The humble brick: we work with it every day and probably never really think of it as anything more than a key component of the structures we build.

However, for some people, the brick is just the starting point of an innovative project or an artistic endeavour! So, just for fun, in this week’s blog we’re bringing you two short stories that might make you see bricks in a new light.

The innovative entrepreneur

A 29-year old entrepreneur from Nairobi is using plastic waste mixed with sand to create bricks that are more durable and cheaper than concrete!

Tired of seeing plastic waste polluting the Kenyan landscape, Nzambi Matee quit her job as a data analyst and oil-industry engineer and set up a small lab in her mother’s backyard where she began testing plastic and sand combinations. Matee was given a scholarship to the University of Colorado Boulder where she studied the materials further and developed a prototype for a machine that could produce the bricks.

Since founding her company, Gjenge Makers, Matee and her team have recycled more than 20 tons of plastic and created 112 job opportunities. With a melting point higher than 350°C, the bricks they create are more durable than their concrete counterparts. And because their source materials (which come from factories and recyclers) are sometimes free, this reduces overall costs, enabling the company to manufacture a building staple that’s more affordable for schools and homeowners.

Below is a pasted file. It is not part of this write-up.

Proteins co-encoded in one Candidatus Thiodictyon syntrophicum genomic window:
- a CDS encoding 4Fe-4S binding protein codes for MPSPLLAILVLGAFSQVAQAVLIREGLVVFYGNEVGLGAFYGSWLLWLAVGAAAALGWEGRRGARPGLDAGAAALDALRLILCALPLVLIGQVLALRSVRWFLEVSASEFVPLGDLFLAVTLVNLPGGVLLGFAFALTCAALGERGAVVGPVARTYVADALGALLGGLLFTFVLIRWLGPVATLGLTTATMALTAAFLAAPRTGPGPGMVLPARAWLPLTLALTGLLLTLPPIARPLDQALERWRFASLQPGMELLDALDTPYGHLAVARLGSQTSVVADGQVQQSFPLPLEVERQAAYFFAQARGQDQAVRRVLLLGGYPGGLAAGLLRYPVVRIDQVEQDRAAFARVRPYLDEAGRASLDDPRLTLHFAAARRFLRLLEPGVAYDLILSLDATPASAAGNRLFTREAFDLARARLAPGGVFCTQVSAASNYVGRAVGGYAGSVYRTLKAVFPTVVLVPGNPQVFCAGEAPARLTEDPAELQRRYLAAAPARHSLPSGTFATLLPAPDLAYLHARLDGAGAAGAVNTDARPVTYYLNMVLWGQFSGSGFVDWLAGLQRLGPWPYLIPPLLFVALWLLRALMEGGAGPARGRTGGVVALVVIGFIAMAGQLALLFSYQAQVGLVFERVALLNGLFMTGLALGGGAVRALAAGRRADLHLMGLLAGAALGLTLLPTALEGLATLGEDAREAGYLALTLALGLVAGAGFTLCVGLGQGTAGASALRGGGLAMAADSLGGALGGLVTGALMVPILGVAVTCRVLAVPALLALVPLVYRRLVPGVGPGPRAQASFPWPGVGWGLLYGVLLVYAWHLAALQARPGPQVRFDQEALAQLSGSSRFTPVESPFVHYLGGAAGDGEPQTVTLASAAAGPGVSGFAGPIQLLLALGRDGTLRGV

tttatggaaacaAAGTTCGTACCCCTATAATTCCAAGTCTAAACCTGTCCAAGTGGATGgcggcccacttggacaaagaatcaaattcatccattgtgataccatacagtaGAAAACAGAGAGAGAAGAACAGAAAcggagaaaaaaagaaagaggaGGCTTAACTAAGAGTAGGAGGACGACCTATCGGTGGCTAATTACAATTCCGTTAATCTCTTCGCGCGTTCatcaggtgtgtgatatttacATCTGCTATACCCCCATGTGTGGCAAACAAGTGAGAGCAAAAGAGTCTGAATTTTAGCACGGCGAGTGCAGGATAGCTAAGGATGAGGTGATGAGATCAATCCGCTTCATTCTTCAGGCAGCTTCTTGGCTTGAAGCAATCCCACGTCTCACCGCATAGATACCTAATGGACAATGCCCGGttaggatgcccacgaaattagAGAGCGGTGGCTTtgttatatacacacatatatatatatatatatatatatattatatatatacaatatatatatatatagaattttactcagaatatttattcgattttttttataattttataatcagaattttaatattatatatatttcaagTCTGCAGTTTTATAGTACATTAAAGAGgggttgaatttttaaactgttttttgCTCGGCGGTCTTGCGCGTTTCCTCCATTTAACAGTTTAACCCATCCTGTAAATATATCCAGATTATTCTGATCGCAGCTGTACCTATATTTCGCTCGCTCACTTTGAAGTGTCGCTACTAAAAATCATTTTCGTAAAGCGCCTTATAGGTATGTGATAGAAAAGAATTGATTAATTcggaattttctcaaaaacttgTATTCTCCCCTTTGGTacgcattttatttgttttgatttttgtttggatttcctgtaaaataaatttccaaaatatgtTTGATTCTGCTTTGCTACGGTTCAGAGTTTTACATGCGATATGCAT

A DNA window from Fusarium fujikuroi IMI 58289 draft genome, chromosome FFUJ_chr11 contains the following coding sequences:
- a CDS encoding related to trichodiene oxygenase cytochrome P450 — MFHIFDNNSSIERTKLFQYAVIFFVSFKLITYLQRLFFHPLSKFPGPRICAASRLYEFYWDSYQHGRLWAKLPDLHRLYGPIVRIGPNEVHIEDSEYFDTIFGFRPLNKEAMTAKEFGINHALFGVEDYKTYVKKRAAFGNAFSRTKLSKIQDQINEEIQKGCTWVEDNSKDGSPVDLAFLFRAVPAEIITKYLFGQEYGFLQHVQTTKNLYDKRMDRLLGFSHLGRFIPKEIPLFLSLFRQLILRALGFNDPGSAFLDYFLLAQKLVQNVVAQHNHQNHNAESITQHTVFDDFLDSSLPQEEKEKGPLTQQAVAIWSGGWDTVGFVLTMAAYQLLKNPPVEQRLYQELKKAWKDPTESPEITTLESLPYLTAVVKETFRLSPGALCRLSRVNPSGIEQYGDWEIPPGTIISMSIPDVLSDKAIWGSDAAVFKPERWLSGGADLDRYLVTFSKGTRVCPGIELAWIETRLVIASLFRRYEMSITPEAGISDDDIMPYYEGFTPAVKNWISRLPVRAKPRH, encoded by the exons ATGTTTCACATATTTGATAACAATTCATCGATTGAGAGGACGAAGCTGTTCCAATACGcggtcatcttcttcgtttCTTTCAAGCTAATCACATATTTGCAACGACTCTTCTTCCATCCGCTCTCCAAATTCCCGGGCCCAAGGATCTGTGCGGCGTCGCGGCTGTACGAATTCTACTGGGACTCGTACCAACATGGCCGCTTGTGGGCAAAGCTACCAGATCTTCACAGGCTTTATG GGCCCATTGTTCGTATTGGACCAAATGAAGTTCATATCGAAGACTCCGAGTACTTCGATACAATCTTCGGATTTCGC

Matee says:

“It is absurd that we still have this problem of providing decent shelter–a basic human need. Plastic is a material that is misused and misunderstood. The potential is enormous, but its afterlife can be disastrous.”

The artist

Meanwhile, over in the US, street-artist, David Zinn specialises in creating small, improvised images, often using the urban landscape (including our humble brick) as a base. 

Featuring quirky characters like mice, frogs and bears, Zinn’s light-hearted art is mostly created in chalk. Describing himself as a ‘Habitual doodler and street artist, wrangling ephemerality and finding uplift underfoot’ on social media, Zinn’s work is surely created to also uplift the mood of any passer-by.

Take a look at this example of a little mouse seemingly sitting inside a brick, just waiting for something to happen! See how this piece of art was made here.


Feature image: Freepik

Other images:

Gjenge Makers

Street Art Utopia and David Zinn Illustration